## Eisenstein primes

 For the unrelated concept of an Eisenstein prime of a modular curve, see Eisenstein ideal.

If x and y are Eisenstein integers, we say that x divides y if there is some Eisenstein integer z such that y = zx. A non-unit Eisenstein integer x is said to be an Eisenstein prime if its only non-unit divisors are of the form ux, where u is any of the six units. They are the corresponding concept to the Gaussian primes in the Gaussian integers.

There are two types of Eisenstein prime.

• an ordinary prime number (or rational prime) which is congruent to 2 mod 3 is also an Eisenstein prime.
• 3 and each rational prime congruent to 1 mod 3 are equal to the norm x2xy + y2 of an Eisentein integer x + ωy. Thus, such a prime may be factored as (x + ωy)(x + ω2y), and these factors are Eisenstein primes: they are precisely the Eisenstein integers whose norm is a rational prime.

In the second type, factors of 3, ${\displaystyle 1-\omega }$ and ${\displaystyle 1-\omega ^{2))$ are associates: ${\displaystyle 1-\omega =(-\omega )(1-\omega ^{2})}$, so it is regarded as a special type in some books.[2][3]

The first few Eisenstein primes of the form 3n − 1 are:

2, 5, 11, 17, 23, 29, 41, 47, 53, 59, 71, 83, 89, 101, ... (sequence A003627 in the OEIS).

Natural primes that are congruent to 0 or 1 modulo 3 are not Eisenstein primes:[4] they admit nontrivial factorizations in Z[ω]. For example:

3 = −(1 + 2ω)2
7 = (3 + ω)(2 − ω).

In general, if a natural prime p is 1 modulo 3 and can therefore be written as p = a2ab + b2, then it factorizes over Z[ω] as

p = (a + )((ab) − ).

Some non-real Eisenstein primes are

2 + ω, 3 + ω, 4 + ω, 5 + 2ω, 6 + ω, 7 + ω, 7 + 3ω.

Up to conjugacy and unit multiples, the primes listed above, together with 2 and 5, are all the Eisenstein primes of absolute value not exceeding 7.

As of October 2023, the largest known real Eisenstein prime is the tenth-largest known prime 10223 × 231172165 + 1, discovered by Péter Szabolcs and PrimeGrid.[5] With one exception,[clarification needed] all larger known primes are Mersenne primes, discovered by GIMPS. Real Eisenstein primes are congruent to 2 mod 3, and all Mersenne primes greater than 3 are congruent to 1 mod 3; thus no Mersenne prime is an Eisenstein prime.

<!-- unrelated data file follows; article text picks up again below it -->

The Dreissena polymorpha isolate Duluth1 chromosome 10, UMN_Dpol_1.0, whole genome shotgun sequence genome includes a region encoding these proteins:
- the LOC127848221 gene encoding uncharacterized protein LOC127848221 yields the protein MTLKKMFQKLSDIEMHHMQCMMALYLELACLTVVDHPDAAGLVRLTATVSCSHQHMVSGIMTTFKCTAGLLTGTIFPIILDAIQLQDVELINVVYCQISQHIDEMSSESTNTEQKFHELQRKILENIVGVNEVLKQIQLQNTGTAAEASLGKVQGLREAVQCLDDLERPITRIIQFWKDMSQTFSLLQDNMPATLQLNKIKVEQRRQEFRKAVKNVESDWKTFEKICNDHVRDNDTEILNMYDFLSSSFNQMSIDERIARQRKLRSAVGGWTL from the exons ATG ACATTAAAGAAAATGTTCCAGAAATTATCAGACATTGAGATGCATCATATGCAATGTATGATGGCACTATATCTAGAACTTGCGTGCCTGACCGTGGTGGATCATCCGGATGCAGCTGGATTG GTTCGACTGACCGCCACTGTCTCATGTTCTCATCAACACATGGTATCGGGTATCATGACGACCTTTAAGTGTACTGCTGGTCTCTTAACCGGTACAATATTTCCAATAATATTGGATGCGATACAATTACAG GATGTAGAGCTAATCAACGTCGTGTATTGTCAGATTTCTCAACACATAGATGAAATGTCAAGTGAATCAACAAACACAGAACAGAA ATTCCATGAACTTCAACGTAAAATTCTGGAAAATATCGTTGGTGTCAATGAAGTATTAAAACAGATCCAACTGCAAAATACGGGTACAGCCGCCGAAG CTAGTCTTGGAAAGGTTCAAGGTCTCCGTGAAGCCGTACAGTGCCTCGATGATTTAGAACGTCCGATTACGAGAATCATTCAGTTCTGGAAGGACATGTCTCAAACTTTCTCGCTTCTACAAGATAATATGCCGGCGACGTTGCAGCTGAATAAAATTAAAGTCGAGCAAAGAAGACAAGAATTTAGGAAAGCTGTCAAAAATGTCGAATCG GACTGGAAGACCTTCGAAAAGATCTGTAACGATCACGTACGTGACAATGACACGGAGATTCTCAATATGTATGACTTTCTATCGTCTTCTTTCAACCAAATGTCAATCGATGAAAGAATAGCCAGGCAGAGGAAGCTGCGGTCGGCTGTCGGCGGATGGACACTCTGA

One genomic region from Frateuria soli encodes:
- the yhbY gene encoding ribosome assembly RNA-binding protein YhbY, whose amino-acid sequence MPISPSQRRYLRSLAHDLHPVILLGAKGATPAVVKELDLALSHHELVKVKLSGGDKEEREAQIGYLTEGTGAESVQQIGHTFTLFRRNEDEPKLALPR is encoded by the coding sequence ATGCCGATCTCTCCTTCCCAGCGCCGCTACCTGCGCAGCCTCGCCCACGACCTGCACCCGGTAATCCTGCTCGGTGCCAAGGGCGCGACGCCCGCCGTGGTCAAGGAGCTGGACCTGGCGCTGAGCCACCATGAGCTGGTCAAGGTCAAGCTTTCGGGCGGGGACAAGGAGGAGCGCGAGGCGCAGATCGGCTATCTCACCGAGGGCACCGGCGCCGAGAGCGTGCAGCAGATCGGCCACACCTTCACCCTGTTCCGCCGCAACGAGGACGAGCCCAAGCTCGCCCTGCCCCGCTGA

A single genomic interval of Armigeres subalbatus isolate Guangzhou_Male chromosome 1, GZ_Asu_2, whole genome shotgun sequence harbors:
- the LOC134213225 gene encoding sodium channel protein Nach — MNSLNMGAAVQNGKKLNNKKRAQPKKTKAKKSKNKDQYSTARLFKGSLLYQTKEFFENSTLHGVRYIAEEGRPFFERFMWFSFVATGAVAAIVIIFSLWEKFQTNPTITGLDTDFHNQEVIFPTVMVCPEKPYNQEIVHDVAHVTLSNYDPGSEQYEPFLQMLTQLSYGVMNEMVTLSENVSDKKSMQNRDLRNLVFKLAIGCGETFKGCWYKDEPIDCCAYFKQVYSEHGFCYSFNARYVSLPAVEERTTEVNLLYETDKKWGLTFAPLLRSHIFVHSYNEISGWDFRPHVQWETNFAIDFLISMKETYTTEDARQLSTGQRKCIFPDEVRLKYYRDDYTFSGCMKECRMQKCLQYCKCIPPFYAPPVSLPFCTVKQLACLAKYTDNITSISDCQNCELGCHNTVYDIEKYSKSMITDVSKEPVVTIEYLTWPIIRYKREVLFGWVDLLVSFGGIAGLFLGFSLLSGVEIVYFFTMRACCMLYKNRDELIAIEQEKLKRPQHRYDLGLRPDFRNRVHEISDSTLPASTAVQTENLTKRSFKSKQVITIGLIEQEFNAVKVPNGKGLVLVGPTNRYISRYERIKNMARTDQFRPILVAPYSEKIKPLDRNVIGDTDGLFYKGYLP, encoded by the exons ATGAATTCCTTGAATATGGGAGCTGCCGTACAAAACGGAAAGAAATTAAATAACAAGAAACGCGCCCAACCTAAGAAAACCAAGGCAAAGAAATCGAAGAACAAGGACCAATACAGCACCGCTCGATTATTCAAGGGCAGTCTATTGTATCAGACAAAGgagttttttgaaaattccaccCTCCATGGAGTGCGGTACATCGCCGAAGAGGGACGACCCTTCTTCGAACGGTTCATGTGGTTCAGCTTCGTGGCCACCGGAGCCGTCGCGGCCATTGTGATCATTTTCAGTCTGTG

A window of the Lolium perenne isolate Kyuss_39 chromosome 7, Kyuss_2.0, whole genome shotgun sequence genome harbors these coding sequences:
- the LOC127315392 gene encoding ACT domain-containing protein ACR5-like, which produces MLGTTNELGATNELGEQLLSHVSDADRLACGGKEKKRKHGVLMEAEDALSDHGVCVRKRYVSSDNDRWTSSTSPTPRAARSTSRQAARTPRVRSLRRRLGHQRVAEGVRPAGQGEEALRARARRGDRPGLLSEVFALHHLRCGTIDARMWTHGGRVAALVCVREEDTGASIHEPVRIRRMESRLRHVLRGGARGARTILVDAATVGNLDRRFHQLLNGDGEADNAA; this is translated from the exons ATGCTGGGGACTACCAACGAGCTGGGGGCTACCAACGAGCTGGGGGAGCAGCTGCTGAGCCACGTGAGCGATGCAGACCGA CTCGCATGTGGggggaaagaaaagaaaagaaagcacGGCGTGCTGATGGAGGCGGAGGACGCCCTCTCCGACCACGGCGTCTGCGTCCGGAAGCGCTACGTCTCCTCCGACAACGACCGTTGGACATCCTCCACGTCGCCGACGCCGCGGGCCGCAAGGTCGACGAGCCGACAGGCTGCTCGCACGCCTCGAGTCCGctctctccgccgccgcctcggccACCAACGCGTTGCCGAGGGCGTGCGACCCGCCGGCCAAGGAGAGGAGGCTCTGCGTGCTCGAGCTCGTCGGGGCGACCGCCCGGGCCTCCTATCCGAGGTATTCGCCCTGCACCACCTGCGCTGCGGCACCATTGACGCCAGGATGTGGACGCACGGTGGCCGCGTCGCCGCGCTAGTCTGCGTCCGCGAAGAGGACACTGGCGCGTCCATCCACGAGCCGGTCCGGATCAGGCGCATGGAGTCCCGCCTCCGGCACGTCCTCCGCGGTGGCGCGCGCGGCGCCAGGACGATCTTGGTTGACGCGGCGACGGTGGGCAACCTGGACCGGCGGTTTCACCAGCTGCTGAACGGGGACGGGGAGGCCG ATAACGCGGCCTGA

## Eisenstein series

The sum of the reciprocals of all Eisenstein integers excluding 0 raised to the fourth power is 0:[6]

${\displaystyle \sum _{z\in \mathbf {E} \setminus \{0\)){\frac {1}{z^{4))}=G_{4}\left(e^{\frac {2\pi i}{3))\right)=0}$
so ${\displaystyle e^{2\pi i/3))$ is a root of j-invariant. In general ${\displaystyle G_{k}\left(e^{\frac {2\pi i}{3))\right)=0}$ if and only if ${\displaystyle k\not \equiv 0{\pmod {6))}$.[7]

The sum of the reciprocals of all Eisenstein integers excluding 0 raised to the sixth power can be expressed in terms of the gamma function:

${\displaystyle \sum _{z\in \mathbf {E} \setminus \{0\)){\frac {1}{z^{6))}=G_{6}\left(e^{\frac {2\pi i}{3))\right)={\frac {\Gamma (1/3)^{18)){8960\pi ^{6))))$
where E are the Eisenstein integers and G6 is the Eisenstein series of weight 6.[8]

## Quotient of C by the Eisenstein integers

The quotient of the complex plane C by the lattice containing all Eisenstein integers is a complex torus of real dimension 2. This is one of two tori with maximal symmetry among all such complex tori.[citation needed] This torus can be obtained by identifying each of the three pairs of opposite edges of a regular hexagon.

The other maximally symmetric torus is the quotient of the complex plane by the additive lattice of Gaussian integers, and can be obtained by identifying each of the two pairs of opposite sides of a square fundamental domain, such as [0, 1] × [0, 1].